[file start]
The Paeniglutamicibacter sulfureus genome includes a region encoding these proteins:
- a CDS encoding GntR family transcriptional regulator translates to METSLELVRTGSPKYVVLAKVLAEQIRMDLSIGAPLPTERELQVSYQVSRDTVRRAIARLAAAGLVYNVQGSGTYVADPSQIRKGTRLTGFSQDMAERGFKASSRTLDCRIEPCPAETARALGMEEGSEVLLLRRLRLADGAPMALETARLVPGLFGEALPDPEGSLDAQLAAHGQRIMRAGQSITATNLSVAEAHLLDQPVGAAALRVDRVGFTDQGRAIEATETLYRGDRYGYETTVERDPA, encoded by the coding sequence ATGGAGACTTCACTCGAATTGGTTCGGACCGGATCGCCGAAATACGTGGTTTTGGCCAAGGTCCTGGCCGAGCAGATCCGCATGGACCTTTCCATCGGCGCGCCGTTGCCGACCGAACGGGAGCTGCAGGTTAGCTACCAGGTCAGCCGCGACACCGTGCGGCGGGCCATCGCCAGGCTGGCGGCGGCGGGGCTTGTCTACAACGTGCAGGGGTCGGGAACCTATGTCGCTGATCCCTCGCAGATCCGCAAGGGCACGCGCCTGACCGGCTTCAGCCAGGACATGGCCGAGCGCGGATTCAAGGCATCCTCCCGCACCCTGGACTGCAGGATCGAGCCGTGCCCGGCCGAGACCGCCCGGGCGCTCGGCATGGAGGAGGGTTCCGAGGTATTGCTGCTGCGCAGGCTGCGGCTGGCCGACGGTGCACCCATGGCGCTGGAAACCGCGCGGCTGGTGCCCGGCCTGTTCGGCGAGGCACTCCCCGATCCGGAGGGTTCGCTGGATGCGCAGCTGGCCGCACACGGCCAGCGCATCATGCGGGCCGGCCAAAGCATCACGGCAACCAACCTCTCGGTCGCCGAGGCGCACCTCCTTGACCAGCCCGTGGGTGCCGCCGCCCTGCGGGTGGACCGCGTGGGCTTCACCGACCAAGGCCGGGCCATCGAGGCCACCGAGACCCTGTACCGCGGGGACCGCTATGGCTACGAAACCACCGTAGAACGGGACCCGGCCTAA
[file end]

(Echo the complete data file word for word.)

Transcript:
The Paeniglutamicibacter sulfureus genome includes a region encoding these proteins:
- a CDS encoding GntR family transcriptional regulator translates to METSLELVRTGSPKYVVLAKVLAEQIRMDLSIGAPLPTERELQVSYQVSRDTVRRAIARLAAAGLVYNVQGSGTYVADPSQIRKGTRLTGFSQDMAERGFKASSRTLDCRIEPCPAETARALGMEEGSEVLLLRRLRLADGAPMALETARLVPGLFGEALPDPEGSLDAQLAAHGQRIMRAGQSITATNLSVAEAHLLDQPVGAAALRVDRVGFTDQGRAIEATETLYRGDRYGYETTVERDPA, encoded by the coding sequence ATGGAGACTTCACTCGAATTGGTTCGGACCGGATCGCCGAAATACGTGGTTTTGGCCAAGGTCCTGGCCGAGCAGATCCGCATGGACCTTTCCATCGGCGCGCCGTTGCCGACCGAACGGGAGCTGCAGGTTAGCTACCAGGTCAGCCGCGACACCGTGCGGCGGGCCATCGCCAGGCTGGCGGCGGCGGGGCTTGTCTACAACGTGCAGGGGTCGGGAACCTATGTCGCTGATCCCTCGCAGATCCGCAAGGGCACGCGCCTGACCGGCTTCAGCCAGGACATGGCCGAGCGCGGATTCAAGGCATCCTCCCGCACCCTGGACTGCAGGATCGAGCCGTGCCCGGCCGAGACCGCCCGGGCGCTCGGCATGGAGGAGGGTTCCGAGGTATTGCTGCTGCGCAGGCTGCGGCTGGCCGACGGTGCACCCATGGCGCTGGAAACCGCGCGGCTGGTGCCCGGCCTGTTCGGCGAGGCACTCCCCGATCCGGAGGGTTCGCTGGATGCGCAGCTGGCCGCACACGGCCAGCGCATCATGCGGGCCGGCCAAAGCATCACGGCAACCAACCTCTCGGTCGCCGAGGCGCACCTCCTTGACCAGCCCGTGGGTGCCGCCGCCCTGCGGGTGGACCGCGTGGGCTTCACCGACCAAGGCCGGGCCATCGAGGCCACCGAGACCCTGTACCGCGGGGACCGCTATGGCTACGAAACCACCGTAGAACGGGACCCGGCCTAA